1 Walls of Derry
Soak up hundreds of years of Northern Irish history walking the Walls of Derry. Dating from 1618, the walls form a promenade around Ireland's first planned city and were originally constructed to defend settlers from England and Scotland. The settlers, known as planters, were enticed to Derry as part of a plantation programme instigated by King James I of England. Catholic Irish locals were uprooted and their lands given to the Protestant settlers. The name of the city was officially changed to Londonderry, but most Irish people continue to refer to it as Derry. These magnificent walls, which are eight metres high and nine metres wide in some places, have never been breached. The 105-day Siege of Derry occurred in 1689, when Catholic King James II, whose crown was under threat from the Protestant William of Orange, ordered his soldiers to take the fort. The Protestant garrison shut the doors and refused to let them in; thousands died of starvation. The walls are well maintained, as are the four original gates: Shipquay, Ferryquay, Bishop and Butcher. The cannons mounted along the walls serve as a reminder of past battles and were donated by the Guilds of London in 1649. The walls are open to the public from dawn until dusk and guided tours are available year round ( www.discoverireland.com
2 St Columb's Cathedral
Completed in 1633 for the English and Scottish planters, St Columb's was the first cathedral to be erected in the British Isles after the Reformation ( www.stcolumbscathedral.org
). The interior of this Gothic edifice was extensively restored in the 19th century. Inside, there's a small museum with relics from the 1689 siege, while a hollow mortar cannonball that was fired into the city by James II's army graces its vestibule. The cannon- ball carried terms for surrender to which the Protestants within the walls defiantly replied 'No surrender', a phrase commonly used by Ulster Loyalists during the so-called Troubles during the years after 1969.
3 Political murals
The giant wall murals of the Bogside, Fountain Estate and Waterside areas of Derry commemorate the bloodshed in the city's recent history. In the Catholic Bogside area there are 10 murals that illustrate the Troubles. One depicts the events of Bloody Sunday in Derry, on January 30, 1972, when the British army opened fire on a civil rights demonstration, killing 14 people. Another striking mural is that of 14-year-old Annette McGavigan, the 100th victim, and the first child to die in the Troubles. You can drop into the Bogside Artists' studio ( www.bogsideartists.com
) and visit the artists behind the murals. All can tell you about their experiences in those difficult times. By contrast, royalist murals of King William, the Union and Red Hand of Ulster flags can be found in Loyalist Protestant areas such as Fountain Estate and Waterside. Mural tours, at #4 per person (HK$60), depart daily at 10am and 2pm from Pilots' Row Centre on Rossville Street ( www.freederry.net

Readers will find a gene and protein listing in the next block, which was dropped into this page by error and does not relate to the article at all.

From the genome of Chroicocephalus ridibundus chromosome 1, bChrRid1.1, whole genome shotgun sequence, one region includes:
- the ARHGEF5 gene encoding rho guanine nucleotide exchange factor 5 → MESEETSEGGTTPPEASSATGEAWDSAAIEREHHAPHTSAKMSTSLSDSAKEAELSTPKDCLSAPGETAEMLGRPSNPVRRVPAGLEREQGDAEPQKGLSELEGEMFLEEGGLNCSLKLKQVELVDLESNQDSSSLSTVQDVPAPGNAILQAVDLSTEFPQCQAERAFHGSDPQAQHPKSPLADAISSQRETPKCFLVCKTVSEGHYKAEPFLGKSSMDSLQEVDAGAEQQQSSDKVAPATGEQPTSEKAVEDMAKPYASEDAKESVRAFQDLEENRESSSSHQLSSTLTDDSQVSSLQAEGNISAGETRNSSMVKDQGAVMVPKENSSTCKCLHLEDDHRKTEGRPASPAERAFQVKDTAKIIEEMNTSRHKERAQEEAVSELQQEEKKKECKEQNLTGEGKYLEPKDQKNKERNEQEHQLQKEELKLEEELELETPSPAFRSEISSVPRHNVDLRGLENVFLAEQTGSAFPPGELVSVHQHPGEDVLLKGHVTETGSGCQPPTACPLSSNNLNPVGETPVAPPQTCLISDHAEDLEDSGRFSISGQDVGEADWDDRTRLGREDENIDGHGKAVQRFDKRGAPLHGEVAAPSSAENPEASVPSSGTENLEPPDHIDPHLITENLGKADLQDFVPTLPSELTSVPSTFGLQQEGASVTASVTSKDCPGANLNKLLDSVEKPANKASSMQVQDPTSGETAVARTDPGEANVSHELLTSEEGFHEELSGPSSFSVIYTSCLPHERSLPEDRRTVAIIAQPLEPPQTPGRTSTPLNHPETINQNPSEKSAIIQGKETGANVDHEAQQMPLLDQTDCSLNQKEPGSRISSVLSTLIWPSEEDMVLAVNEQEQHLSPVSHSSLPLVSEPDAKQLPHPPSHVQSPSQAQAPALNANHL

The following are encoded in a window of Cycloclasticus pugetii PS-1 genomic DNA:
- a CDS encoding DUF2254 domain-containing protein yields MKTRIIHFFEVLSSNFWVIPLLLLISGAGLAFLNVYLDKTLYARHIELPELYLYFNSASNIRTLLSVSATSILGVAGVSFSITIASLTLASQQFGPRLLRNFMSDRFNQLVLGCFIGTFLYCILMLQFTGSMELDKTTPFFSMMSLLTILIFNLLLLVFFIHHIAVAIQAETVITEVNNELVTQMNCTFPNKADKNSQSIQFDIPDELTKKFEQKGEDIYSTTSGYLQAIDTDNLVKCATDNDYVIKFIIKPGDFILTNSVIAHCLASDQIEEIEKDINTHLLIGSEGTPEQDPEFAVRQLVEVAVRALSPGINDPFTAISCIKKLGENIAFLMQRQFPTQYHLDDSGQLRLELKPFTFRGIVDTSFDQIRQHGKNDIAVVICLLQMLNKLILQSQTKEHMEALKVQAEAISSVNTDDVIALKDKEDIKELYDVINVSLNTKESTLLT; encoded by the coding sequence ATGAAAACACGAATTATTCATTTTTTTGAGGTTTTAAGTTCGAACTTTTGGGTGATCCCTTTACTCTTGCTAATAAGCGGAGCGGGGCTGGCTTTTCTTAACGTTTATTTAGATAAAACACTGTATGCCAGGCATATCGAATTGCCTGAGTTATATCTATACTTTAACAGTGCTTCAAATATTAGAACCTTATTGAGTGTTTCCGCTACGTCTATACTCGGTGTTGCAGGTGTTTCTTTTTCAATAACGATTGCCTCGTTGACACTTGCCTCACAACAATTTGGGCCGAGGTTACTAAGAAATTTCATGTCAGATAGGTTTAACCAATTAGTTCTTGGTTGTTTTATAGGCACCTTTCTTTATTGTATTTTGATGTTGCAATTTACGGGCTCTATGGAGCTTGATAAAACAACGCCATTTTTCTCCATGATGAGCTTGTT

4 Museum of Free Derry
If looking at the murals whets your appetite for more information about the Troubles, head to the Museum of Free Derry ( www.museumoffreederry.org
), where you can learn more about the unrest of the 1960s and 70s. Packed with photographs and displays, this new museum is located right in the heart of the Bogside 'battleground'.
5 Tower Museum
Located within the walls, the city's main museum houses displays that tell Derry's entire story, starting with its geological formation millions of years ago. Newly renovated, the museum tackles everything from the plantation era to the Siege of Derry and the political and religious upheavals. The museum is also home to the Armada Shipwreck exhibition that documents the recovery of La Trinidad Valencera, a ship from the Spanish Armada that sank off the coast of Donegal in 1588. For city views, head to the open-air viewing platform at the top of the museum.
6 Follow the fiddle
Peadar O'Donnell's ( www.peadars-gweedorebar.com
) is one of Derry's most popular music pubs. Join in the hand clapping, foot tapping and singing as you down a Guinness or two. Local and visiting musicians often perform impromptu, and the pub hosts a live Irish band every night of the week.
7 Shopping and theatre
The city's creative activities are centred on the Millennium Forum ( www.millenniumforum.co.uk
), where the programme offers a range of artistic performances from ballet to comedy. The area around the Millennium Forum has been earmarked for development into an artistic precinct. Fashion and food cravings can be sated at the Foyleside Shopping Centre next door.
8 Jazz Festival
Swing to a jazzy beat at the coolest bash in town. Performances are spread across the city and many are free. The City of Derry Jazz and Big Band Festival, which runs from May 3 to 6 this year, is fast becoming the place to hear some of Britain's top performers ( www.cityofderryjazzfestival.com
9 River Foyle
Float along the River Foyle (www. foylecruiseline.com) for a different perspective on the historic walled city. Cruises head for Culmore Bay and Greencastle, taking in the lush emerald green countryside. One-hour trips cost GBP6 (day) and GBP12 (night).
10 The Sperrins
Explore the mountains and windswept moors of the Sperrins, where hill-walking festivals attract enthusiastic hikers. Also popular is eel fishing. In winter, join the birdwatchers in search of wintering wildfowl on the Foyle mudflats and Lough Neagh. There are thousands of tombs and standing stones across the moors, including mysterious stone circles at Copney, Aughlish and Beaghmore ( www.sperrinstourism.com